Business-Meeting Etiquette Lessons

Nobody ever sat me down to give me a class in business etiquette.  Maybe along the way one of my bosses would give me some tips to help guide me, but otherwise I was the one responsible for observing and picking up the rest.  

The landscape of business etiquette is deep and nuanced, so I can understand if not everyone understands it all. But there’s one area I think everyone should be clear on: business-meeting etiquette.

There are two standard etiquette principles for meeting requests. I start with the one I would have thought to be the most obvious: If you ask for a meeting with someone, it is your responsibility to find a mutually agreeable time, weighted toward what’s convenient for the person you asked to meet with.   

That makes sense, doesn’t it? But now many people use scheduling services to set up the time for meetings, which offer the other person a web-based view of their personal calendar and ask you to find a time that works.  



I see the value of these services, but if you asked me for a meeting, I find it rude to then ask me to do the work to find a time on your calendar.  You should take the extra step to offer a few times that could work.

That being said, I find the new AI scheduling assistants to be a fair compromise because they at least provide a semblance of effort on your part.  They are an acceptable middle ground for working together to find a time.  

This leads me to the second issue I have with business meeting etiquette.  If I ask you for a meeting, I should be more than willing to come and meet wherever is best for you.  That could be your office or a place close to where you will be.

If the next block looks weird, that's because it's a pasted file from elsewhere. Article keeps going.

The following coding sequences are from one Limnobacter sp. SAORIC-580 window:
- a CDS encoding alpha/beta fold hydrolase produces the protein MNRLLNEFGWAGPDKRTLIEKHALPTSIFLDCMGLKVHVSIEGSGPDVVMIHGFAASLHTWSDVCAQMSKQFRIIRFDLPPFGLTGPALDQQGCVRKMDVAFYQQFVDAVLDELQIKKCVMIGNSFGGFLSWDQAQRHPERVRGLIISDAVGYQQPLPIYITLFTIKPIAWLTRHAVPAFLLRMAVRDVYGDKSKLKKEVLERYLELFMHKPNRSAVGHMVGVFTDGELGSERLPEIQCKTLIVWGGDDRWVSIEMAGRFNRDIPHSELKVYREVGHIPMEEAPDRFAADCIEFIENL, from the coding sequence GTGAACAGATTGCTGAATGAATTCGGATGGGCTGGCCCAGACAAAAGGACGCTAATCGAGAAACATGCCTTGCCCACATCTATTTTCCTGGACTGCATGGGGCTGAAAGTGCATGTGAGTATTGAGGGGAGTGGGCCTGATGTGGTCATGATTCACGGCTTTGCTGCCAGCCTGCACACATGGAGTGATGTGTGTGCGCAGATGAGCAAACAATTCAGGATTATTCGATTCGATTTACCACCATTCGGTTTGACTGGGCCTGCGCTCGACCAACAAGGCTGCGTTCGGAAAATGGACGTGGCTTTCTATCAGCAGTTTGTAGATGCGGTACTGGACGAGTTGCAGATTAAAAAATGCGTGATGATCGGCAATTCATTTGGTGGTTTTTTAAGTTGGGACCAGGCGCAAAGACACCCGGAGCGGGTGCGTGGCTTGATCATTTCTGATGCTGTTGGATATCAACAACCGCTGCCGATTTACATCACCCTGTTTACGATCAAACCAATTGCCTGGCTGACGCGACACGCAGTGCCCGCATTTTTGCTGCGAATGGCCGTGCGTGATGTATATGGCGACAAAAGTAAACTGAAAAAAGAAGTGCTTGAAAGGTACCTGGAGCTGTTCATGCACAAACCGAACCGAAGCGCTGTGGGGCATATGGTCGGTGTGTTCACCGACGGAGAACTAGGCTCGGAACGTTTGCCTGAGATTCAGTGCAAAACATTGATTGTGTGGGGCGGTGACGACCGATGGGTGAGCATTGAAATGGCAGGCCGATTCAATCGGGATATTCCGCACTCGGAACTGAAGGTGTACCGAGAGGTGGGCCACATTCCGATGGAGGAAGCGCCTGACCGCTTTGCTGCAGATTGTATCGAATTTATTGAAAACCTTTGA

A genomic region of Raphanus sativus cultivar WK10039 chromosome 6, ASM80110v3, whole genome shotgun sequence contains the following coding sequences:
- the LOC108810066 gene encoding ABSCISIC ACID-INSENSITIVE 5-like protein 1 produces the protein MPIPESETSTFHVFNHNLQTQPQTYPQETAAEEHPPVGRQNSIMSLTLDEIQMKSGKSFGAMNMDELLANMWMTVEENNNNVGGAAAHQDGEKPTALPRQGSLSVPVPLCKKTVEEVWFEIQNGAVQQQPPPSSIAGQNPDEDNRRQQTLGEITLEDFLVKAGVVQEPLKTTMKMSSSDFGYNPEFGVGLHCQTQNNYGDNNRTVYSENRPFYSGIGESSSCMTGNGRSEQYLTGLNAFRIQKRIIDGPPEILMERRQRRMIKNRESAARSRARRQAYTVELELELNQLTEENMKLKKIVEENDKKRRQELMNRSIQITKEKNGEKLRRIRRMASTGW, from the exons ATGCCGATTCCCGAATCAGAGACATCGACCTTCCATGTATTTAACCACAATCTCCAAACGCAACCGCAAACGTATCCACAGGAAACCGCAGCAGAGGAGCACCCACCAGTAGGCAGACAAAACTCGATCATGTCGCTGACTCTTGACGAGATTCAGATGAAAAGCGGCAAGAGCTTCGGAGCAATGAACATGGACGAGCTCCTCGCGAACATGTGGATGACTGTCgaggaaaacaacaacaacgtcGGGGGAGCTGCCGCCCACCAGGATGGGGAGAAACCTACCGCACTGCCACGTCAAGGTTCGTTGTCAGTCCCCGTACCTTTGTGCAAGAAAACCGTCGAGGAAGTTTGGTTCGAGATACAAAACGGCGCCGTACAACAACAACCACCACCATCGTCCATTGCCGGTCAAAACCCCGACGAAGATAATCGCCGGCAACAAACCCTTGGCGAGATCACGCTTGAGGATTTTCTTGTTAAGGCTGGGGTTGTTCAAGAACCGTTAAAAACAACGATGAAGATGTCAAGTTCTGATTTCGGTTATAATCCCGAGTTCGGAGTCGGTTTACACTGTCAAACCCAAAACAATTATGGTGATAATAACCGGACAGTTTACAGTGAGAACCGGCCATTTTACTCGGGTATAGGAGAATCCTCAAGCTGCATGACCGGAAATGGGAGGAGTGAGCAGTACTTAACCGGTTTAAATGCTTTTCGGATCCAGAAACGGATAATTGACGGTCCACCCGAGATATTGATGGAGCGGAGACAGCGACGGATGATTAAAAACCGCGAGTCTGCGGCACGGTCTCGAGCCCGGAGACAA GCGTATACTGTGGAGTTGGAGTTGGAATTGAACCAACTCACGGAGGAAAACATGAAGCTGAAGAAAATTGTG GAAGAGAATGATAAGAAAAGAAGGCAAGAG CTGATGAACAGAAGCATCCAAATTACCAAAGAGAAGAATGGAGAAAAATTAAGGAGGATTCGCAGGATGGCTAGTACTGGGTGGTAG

I find it utterly fascinating that people will reach out and ask for a meeting with me, and once we come to an agreeable time, they offer to have me come to their offices.   

I think it’s safe to say that none of us are sitting around all day looking for things to do.  Everyone is very busy, and time is a precious commodity.  If you ask for a meeting, especially one that’s a sales or learning opportunity for you, then offer to go wherever is most convenient for the other person.  They may be generous and offer to come to you, but that offer needs to come from them.

I bring up these two etiquette points because I was also taught that, within reason, you should always take meetings with people, since you can learn something from everyone.  I take many meetings without them having a clear and present value, solely because I like to learn.  

All that being said, there are definitely times when taking a meeting doesn’t feel right. Sometimes people use meetings to fill quotas or sell their services without regard for your needs.  A dead giveaway about the value of a meeting is whether the requestor is putting the onus of inconvenience on you, or not.  

When you are looking to meet with someone, practice the correct etiquette.  It’s an immediate red flag if you do the opposite, and you are likely to have an uphill battle from that point forward.

1 comment about "Business-Meeting Etiquette Lessons".
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  1. Ed Papazian from Media Dynamics Inc, November 16, 2017 at 6:24 p.m.

    Sorry, John, I don't have the answer to your question---perhaps someone from CRE might be willing to help you on this.

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